Can you believe it is July already? Time to start thinking about hunting season, paying the lease fees, and getting out to the deer stands and food plots for clean-up and repairs.
A lot of sweat and hard work, not to mention substantial financial investments, go into creating good, quality hunting on private land.
All too often trespassers, poachers and vandals reap the benefits of our hard work and dollars spent in the woods. In this installment we’ll take a look at trespassing and theft problems and ways to deal with them.
If you don’t have trespass problems on land owned or leased for hunting, count your blessings. Few escape this plague, and it certainly does not mean future invasion won’t take place.
The problem is very prevalent, and wildlife enforcement agents are flooded with calls each hunting season. The first thing to understand and accept is that wildlife agents do not enforce trespass on private land.
Why? There are a number of reasons.
For one thing, the shear number of trespass complaints far exceeds manpower capabilities, particularly when agents are already overrun with wildlife violation complaints.
Also it is often unclear as to who may legally have access to the land and who does not.
During hunting season agents really don’t have time to find, apprehend and transport trespassers to lock-up only to have the landowner decline to press charges.
The deal they will offer is this: If an agent encounters someone on private land whose right to be there is questionable, he will check for wildlife violations, deal with those and notify the landowner of the person’s presence.
If the landowner wishes to press charges through the sheriff’s office, the agent will provide a sworn affidavit and serve as witness to the trespass.
That does not mean agents won’t address wildlife violations on private land, and such violations should be reported without delay.
This procedure works well, and one good example comes to mind.
A land manager I knew reported that he suspected poaching during deer season on the land he managed. He had a pretty good idea who the offender might be.
The suspect was a known wildlife violator who lived just across the road from the land. A little foot patrol led me to some footprints on a trail leading from the property, under the fence and past the “POSTED” signs, leading in the direction of the poacher’s home.
I staked that out a few days later, and around mid-morning spotted a man and woman armed with long guns walking the trail coming off the property.
I met them at the fence, identified myself and asked to see hunting licenses. Neither could produce licenses or hunter’s orange, but the guy assured me he had permission to hunt the property.
They were cited for the offenses, and I later notified the land manager. He confirmed this was indeed the suspected trespasser and a girlfriend, and happily filed charges with the sheriff’s office along with a copy of my wildlife offense report.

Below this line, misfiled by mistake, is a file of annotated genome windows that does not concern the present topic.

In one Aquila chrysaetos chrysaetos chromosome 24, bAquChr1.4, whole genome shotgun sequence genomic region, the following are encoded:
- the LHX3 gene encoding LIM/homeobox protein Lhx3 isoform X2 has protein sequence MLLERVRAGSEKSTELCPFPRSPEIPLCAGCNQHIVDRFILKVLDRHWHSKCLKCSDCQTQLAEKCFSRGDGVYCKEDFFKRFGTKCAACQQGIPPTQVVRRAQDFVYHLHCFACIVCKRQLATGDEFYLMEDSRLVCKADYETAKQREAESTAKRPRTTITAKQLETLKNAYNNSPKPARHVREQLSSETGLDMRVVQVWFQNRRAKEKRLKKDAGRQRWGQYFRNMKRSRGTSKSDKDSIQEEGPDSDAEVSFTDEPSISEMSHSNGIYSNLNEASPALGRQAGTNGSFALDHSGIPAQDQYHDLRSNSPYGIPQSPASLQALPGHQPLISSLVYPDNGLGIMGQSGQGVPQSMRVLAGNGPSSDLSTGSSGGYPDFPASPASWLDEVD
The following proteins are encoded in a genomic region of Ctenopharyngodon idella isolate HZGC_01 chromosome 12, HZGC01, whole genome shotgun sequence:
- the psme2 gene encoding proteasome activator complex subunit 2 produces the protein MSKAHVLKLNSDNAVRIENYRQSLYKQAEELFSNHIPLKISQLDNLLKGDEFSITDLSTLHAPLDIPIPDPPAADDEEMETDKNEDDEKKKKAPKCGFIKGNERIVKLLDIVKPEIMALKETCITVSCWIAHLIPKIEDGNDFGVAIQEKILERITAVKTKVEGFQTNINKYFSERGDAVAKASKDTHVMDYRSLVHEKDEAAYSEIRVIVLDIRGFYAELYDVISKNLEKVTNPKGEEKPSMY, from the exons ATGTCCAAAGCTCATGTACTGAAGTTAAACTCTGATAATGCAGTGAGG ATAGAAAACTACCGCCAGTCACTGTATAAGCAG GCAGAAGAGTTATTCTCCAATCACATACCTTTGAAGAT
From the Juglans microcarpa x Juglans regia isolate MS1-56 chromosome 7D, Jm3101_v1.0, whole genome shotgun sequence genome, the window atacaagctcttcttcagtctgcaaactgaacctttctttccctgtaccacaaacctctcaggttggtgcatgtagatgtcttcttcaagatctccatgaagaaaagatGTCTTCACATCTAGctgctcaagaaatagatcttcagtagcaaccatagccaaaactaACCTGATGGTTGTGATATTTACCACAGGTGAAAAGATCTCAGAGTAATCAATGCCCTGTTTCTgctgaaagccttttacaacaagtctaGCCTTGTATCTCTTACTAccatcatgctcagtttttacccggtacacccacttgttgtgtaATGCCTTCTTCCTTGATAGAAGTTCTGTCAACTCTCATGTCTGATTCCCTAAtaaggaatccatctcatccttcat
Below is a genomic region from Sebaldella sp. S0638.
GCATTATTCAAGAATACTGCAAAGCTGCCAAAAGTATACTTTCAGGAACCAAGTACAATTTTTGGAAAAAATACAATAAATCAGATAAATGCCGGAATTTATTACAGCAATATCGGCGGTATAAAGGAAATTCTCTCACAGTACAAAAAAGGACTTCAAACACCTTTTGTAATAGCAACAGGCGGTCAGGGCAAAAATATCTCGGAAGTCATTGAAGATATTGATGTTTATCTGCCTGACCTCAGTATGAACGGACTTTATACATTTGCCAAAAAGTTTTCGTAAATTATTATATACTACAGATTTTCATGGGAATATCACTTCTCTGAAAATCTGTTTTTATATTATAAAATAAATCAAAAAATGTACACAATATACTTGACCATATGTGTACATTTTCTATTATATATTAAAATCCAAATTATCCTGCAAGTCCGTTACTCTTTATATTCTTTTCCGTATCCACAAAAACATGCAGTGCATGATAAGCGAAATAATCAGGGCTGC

Trespassing may not be only for the purpose of poaching. Camp burglaries and theft are on the rise, as well. More and more hunters are reporting theft of deer stands, feeders, game cameras and everything else left unprotected in the woods.
One of the best ways to prevent such theft is to restrict vehicle traffic on the property. If possible, construct and lock gates on private roads, and keep those gates locked. Most thieves won’t target places they can’t easily access by vehicle.
Locked gates also protect wildlife on the property from drive-by poaching. A large percentage of wildlife poached from both public and private land is shot from vehicles along roadways.
During my career, no more than one in 10 of the illegal night-hunter apprehensions I was involved with were poachers on foot. Most were hunting from vehicles on roads. In addition, if someone is driving around the gate to get on or off the property, we know we have a problem with unwanted guests.
Public roads through privately owned or leased land are a real problem. I was on a lease a couple of weeks ago helping a friend with a hog problem. The land was laced with public roads, and my friend showed me where a fine gobbler had been shot from the road during deer season.
The sorry character who shot the big turkey had taken only the beard and left the remainder of the bird untouched, not even claiming the spurs.
In those situations and when possible, place stands where you can watch the road, as well as your hunting area during seat time in the stand. The road poacher likes to “hunt” during prime time, too, and a vehicle slowly cruising back and forth during prime hunting time is a dead giveaway. Get a good vehicle description and license plate and report it. The wildlife agent will know what to do.
Game cameras offer excellent surveillance in places other than food plots and game trails. I have used them to monitor traffic on roads and ATV trails, and to identify the dog stealing shoes off the porch at night. Clever devil he was.
A couple of years ago, a landowner tired of having his deer feeders, stands and, yes, even his game cameras stolen from his property used his head and a camera to catch the thief. He placed a camera aimed at a feeder, and then carefully concealed another camera high in a tree aimed at the first camera.
Sure enough, he got photos of the thief removing the camera by the feeder, and the sheriff’s office was able to arrest the offender and had an air-tight case.
Next month we will talk more about poaching and trespass, and ways to combat this widespread problem. We’ll take a look at ways to detect poachers on your land, how to identify them and which land areas are most vulnerable.
Don’t get overheated mowing that food plot, and keep the wasp spray handy.
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